President Pranab Mukherjee will not attend the World Culture Festival, his office said on Monday, a day ahead of a court hearing that could decide the fate of the controversial event planned on the city’s eco-sensitive Yamuna floodplain.
Spiritual guru Sri Sri Ravi Shankar’s Art of Living Foundation which is organising the three-day extravaganza in east Delhi has come under fire for flattening the floodplain, destroying birds’ nesting sites and choking the polluted Yamuna with construction debris.
HT has written extensively on the damage and violation of construction norms by the organisers who have cleared more than 1,000 acres for the event that opens March 11.
“We have not heard anything from the office of the President. Had he cancelled, we would have known. Clearly it’s a rumour,” an Art of Living representative said.
The organisers have been informed, the President’s office said. “Two days ago, we have conveyed to the organisers that the President is unable to come,” a senior Rashtrapati Bhavan official said. Mukherjee was to deliver the valedictory address.
The National Green Tribunal (NGT) is hearing a petition for a ban on the festival that marks the 35th anniversary of the Art of Living foundation. It will cause irreparable damage to the floodplain, says the petition to be heard on Tuesday.
In its report, an NGT-appointed panel said it was too late to scrap the cultural and spiritual meet, suggesting a fine of Rs 120 crore.
Prime Minister Narendra Modi will inaugurate the festival, which the foundation claims will be attended by 3.5 million people. Cultural performances, spiritual talk and yoga and meditation sessions will be held over three days.
Though Modi’s has confirmed his schedule, sources said his office was “aware of the controversies” and was “keeping a track of the developments”.
Construction is banned in the eco-fragile area, but a stage spread over seven acres has come up on the west bank of the Yamuna along with several other temporary structures, including pontoon bridges.
HT wrote about bulldozers and other heavy machinery being used to level the ground for chairs and carpets and pitching tents. Crops were damaged as farmers were asked to clear fields to cut roads.
“The floodplain has been completely destroyed; the natural vegetation consisting to reeds, and trees has been completely removed,” the panel told NGT, the country’s green court.
Several people wrote to the President, requesting him not to attend the event.
“Very happy that the President of India… has been listening to the voices of the people who are discharging their constitutional duty of protecting the environment and not legitimising this non-green event,” said Bharati Chaturvedi, director of the Chintan Environmental Research and Action Group.
Chaturvedi also requested Delhi chief minister Arvind Kejriwal to give the event a miss.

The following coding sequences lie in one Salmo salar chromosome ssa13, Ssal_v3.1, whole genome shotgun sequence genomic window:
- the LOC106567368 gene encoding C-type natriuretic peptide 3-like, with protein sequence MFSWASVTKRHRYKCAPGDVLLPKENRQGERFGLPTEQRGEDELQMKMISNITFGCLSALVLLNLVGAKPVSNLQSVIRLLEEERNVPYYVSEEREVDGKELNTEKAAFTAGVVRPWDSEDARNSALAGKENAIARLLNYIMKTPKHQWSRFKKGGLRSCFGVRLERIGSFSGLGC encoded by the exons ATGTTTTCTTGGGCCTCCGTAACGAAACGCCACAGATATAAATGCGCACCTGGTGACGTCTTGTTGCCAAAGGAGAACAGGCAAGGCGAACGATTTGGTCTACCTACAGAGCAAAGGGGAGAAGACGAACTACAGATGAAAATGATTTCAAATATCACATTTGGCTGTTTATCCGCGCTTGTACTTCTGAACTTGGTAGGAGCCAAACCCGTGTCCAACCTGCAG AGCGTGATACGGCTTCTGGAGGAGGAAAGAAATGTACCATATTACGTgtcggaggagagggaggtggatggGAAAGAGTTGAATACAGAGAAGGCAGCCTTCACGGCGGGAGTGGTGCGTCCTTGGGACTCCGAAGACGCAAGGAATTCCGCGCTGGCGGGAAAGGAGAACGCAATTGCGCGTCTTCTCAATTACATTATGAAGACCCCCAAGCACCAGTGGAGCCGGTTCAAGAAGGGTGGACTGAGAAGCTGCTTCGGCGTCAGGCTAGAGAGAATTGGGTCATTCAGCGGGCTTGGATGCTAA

Dismissing the NGT report as biased, Ravi Shankar said not a tree was cut and he would have received a red-carpet welcome in any other country for holding such an event.
The spiritual guru, who has a worldwide following, denied that the floodplain was destroyed and said it was an eco-friendly function.
The Indian Army, which has built a pontoon bridge on the Yamuna for the event, is likely to build one more to ease movement of lakhs of people who are expected to attend the controversy-ridden festival.
The development came even as there was criticism from some quarters, including the social media, about using the army to build the floating bridge for such an event.
“Lakhs of people are expected to turn up. There is a question of law and order and also fears of stampede. Permission has been granted by concerned authorities to host the event. If a permission has been given, it is the responsibility of the government to ensure everything is run smoothly,” a defence official told PTI.
Instead of private contractors, Indian army soldiers are constructing the pontoon bridges for Sri Sri's event! pic.twitter.com/1zfFLr4BKC— santhosh kottayi (@kottayimavoor) March 5, 2016
They said the organisers had approached the defence ministry seeking six such bridges but the army was asked to erect only one. A second bridge has been erected by the PWD.
“The Delhi Police has now given a report saying that there are fears of stampede and hence the army might build another bridge,” the sources said, adding that a minister from the Delhi government has also written to the ministry highlighting the need for such bridges.
The source said defence minister Manohar Parrikar had asked the defence secretary to look into the issue. During his interaction with the army, the force wondered whether their personnel should be used to help a “private event”.
Indian Army tasked to build floating bridge for Art of Living event 😱😱 Crazy!!— Yusuf (@YusufDFI) March 7, 2016
“The minister was of the view that since permission has been granted, it is the responsibility of the government to ensure everything was fine. The army, which has the expertise, was asked to step in keeping the larger good of people in mind,” the sources said.
They added that the army has been used during Kumbh Mela and even the Commonwealth Games.
Told that the event has come under the scanner of the National Green Tribunal, which looks after the environmental issues, sources said the army is only helping people and it is up to the concerned authorities to grant permission or withdraw it.